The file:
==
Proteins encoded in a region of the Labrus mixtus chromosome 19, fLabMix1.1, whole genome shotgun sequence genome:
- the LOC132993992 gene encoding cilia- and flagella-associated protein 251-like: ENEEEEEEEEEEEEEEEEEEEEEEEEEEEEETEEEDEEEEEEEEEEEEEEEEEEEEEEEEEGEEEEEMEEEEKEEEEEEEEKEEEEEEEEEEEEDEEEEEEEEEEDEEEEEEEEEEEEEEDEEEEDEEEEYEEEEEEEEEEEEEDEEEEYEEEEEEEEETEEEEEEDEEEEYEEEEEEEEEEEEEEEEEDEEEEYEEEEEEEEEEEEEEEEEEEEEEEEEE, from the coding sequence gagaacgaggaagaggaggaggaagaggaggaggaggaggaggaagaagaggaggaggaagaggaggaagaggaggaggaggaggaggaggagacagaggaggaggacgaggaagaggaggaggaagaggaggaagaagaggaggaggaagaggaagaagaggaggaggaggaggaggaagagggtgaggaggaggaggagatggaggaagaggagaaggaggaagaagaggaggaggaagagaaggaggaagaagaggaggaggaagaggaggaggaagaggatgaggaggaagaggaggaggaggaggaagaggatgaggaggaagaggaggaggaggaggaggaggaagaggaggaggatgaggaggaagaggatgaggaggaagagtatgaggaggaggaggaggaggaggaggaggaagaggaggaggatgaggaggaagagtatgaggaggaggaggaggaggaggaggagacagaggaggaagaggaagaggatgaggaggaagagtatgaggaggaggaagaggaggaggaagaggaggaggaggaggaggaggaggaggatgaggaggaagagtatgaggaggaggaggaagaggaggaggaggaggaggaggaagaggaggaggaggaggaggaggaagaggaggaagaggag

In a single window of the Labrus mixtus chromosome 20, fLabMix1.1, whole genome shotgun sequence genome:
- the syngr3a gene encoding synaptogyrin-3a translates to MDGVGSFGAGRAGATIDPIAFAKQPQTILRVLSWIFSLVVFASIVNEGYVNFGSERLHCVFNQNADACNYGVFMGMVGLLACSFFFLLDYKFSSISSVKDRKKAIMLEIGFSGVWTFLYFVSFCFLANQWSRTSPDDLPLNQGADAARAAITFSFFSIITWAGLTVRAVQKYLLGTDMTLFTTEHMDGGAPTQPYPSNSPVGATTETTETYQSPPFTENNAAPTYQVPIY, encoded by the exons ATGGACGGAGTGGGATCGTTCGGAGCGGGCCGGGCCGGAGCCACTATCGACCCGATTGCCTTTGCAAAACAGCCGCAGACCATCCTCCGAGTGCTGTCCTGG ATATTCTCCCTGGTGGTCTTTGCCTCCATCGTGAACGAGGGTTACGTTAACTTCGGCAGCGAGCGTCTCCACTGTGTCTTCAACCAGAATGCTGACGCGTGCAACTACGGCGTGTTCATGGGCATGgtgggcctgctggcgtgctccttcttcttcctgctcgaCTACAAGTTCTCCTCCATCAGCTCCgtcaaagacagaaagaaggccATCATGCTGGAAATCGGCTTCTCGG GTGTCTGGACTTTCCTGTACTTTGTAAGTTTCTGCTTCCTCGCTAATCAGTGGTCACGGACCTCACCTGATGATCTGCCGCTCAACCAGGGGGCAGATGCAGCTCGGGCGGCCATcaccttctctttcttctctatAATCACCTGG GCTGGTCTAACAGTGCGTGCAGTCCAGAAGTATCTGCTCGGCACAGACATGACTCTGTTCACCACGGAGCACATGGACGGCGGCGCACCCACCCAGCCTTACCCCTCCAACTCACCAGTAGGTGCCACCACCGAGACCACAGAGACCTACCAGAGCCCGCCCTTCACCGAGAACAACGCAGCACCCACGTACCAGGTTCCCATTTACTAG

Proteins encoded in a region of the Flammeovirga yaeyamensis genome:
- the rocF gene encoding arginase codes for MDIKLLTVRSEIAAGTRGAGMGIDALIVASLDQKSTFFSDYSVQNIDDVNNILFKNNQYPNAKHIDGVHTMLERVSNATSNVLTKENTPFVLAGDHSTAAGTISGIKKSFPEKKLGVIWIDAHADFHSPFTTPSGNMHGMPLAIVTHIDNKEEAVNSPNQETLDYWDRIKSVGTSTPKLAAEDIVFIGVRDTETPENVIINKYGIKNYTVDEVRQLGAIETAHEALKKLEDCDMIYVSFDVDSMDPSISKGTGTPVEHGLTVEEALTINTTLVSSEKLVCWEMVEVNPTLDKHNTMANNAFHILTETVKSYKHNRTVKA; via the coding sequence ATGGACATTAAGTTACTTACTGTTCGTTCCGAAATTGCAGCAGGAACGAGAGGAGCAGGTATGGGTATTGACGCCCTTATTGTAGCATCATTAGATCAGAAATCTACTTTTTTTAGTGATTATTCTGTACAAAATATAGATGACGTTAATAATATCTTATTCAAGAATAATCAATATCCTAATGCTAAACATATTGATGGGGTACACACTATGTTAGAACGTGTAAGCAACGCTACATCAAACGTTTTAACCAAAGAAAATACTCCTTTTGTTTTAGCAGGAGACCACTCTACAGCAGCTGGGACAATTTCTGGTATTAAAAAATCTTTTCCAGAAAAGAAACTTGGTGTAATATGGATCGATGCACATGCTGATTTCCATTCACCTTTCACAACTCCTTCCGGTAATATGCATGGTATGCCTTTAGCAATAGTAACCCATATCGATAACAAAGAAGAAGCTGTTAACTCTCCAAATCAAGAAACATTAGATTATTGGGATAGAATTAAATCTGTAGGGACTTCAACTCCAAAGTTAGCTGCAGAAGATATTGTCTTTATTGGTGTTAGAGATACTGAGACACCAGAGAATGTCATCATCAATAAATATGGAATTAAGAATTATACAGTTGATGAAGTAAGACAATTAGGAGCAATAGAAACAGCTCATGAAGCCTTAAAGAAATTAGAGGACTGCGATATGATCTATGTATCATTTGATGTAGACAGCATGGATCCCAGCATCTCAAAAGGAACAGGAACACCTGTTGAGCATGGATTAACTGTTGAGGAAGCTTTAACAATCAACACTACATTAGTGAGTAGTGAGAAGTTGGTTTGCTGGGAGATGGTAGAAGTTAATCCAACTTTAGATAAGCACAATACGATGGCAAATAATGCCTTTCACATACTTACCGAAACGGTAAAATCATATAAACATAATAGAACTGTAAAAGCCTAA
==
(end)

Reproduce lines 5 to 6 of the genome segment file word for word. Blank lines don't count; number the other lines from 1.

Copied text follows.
Proteins encoded in a region of the Flammeovirga yaeyamensis genome:
- the rocF gene encoding arginase codes for MDIKLLTVRSEIAAGTRGAGMGIDALIVASLDQKSTFFSDYSVQNIDDVNNILFKNNQYPNAKHIDGVHTMLERVSNATSNVLTKENTPFVLAGDHSTAAGTISGIKKSFPEKKLGVIWIDAHADFHSPFTTPSGNMHGMPLAIVTHIDNKEEAVNSPNQETLDYWDRIKSVGTSTPKLAAEDIVFIGVRDTETPENVIINKYGIKNYTVDEVRQLGAIETAHEALKKLEDCDMIYVSFDVDSMDPSISKGTGTPVEHGLTVEEALTINTTLVSSEKLVCWEMVEVNPTLDKHNTMANNAFHILTETVKSYKHNRTVKA; via the coding sequence ATGGACATTAAGTTACTTACTGTTCGTTCCGAAATTGCAGCAGGAACGAGAGGAGCAGGTATGGGTATTGACGCCCTTATTGTAGCATCATTAGATCAGAAATCTACTTTTTTTAGTGATTATTCTGTACAAAATATAGATGACGTTAATAATATCTTATTCAAGAATAATCAATATCCTAATGCTAAACATATTGATGGGGTACACACTATGTTAGAACGTGTAAGCAACGCTACATCAAACGTTTTAACCAAAGAAAATACTCCTTTTGTTTTAGCAGGAGACCACTCTACAGCAGCTGGGACAATTTCTGGTATTAAAAAATCTTTTCCAGAAAAGAAACTTGGTGTAATATGGATCGATGCACATGCTGATTTCCATTCACCTTTCACAACTCCTTCCGGTAATATGCATGGTATGCCTTTAGCAATAGTAACCCATATCGATAACAAAGAAGAAGCTGTTAACTCTCCAAATCAAGAAACATTAGATTATTGGGATAGAATTAAATCTGTAGGGACTTCAACTCCAAAGTTAGCTGCAGAAGATATTGTCTTTATTGGTGTTAGAGATACTGAGACACCAGAGAATGTCATCATCAATAAATATGGAATTAAGAATTATACAGTTGATGAAGTAAGACAATTAGGAGCAATAGAAACAGCTCATGAAGCCTTAAAGAAATTAGAGGACTGCGATATGATCTATGTATCATTTGATGTAGACAGCATGGATCCCAGCATCTCAAAAGGAACAGGAACACCTGTTGAGCATGGATTAACTGTTGAGGAAGCTTTAACAATCAACACTACATTAGTGAGTAGTGAGAAGTTGGTTTGCTGGGAGATGGTAGAAGTTAATCCAACTTTAGATAAGCACAATACGATGGCAAATAATGCCTTTCACATACTTACCGAAACGGTAAAATCATATAAACATAATAGAACTGTAAAAGCCTAA